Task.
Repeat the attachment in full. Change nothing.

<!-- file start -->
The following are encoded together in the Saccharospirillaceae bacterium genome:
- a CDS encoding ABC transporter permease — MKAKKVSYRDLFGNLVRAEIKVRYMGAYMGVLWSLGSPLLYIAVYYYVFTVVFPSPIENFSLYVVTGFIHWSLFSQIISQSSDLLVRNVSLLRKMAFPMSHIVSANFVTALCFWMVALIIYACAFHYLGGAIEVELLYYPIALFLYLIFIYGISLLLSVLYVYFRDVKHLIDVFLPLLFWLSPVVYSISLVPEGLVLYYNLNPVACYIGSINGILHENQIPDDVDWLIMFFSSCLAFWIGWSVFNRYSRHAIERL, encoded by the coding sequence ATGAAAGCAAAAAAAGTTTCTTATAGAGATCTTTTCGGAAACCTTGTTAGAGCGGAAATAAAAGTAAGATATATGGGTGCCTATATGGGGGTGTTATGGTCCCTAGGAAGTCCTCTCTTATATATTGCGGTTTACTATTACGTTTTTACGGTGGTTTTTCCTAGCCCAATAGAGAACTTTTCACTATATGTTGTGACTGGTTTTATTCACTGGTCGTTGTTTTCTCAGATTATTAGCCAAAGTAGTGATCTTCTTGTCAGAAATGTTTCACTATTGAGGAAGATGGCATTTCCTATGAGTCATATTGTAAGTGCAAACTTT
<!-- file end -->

The following are encoded together in the Saccharospirillaceae bacterium genome:
- a CDS encoding ABC transporter permease — MKAKKVSYRDLFGNLVRAEIKVRYMGAYMGVLWSLGSPLLYIAVYYYVFTVVFPSPIENFSLYVVTGFIHWSLFSQIISQSSDLLVRNVSLLRKMAFPMSHIVSANFVTALCFWMVALIIYACAFHYLGGAIEVELLYYPIALFLYLIFIYGISLLLSVLYVYFRDVKHLIDVFLPLLFWLSPVVYSISLVPEGLVLYYNLNPVACYIGSINGILHENQIPDDVDWLIMFFSSCLAFWIGWSVFNRYSRHAIERL, encoded by the coding sequence ATGAAAGCAAAAAAAGTTTCTTATAGAGATCTTTTCGGAAACCTTGTTAGAGCGGAAATAAAAGTAAGATATATGGGTGCCTATATGGGGGTGTTATGGTCCCTAGGAAGTCCTCTCTTATATATTGCGGTTTACTATTACGTTTTTACGGTGGTTTTTCCTAGCCCAATAGAGAACTTTTCACTATATGTTGTGACTGGTTTTATTCACTGGTCGTTGTTTTCTCAGATTATTAGCCAAAGTAGTGATCTTCTTGTCAGAAATGTTTCACTATTGAGGAAGATGGCATTTCCTATGAGTCATATTGTAAGTGCAAACTTT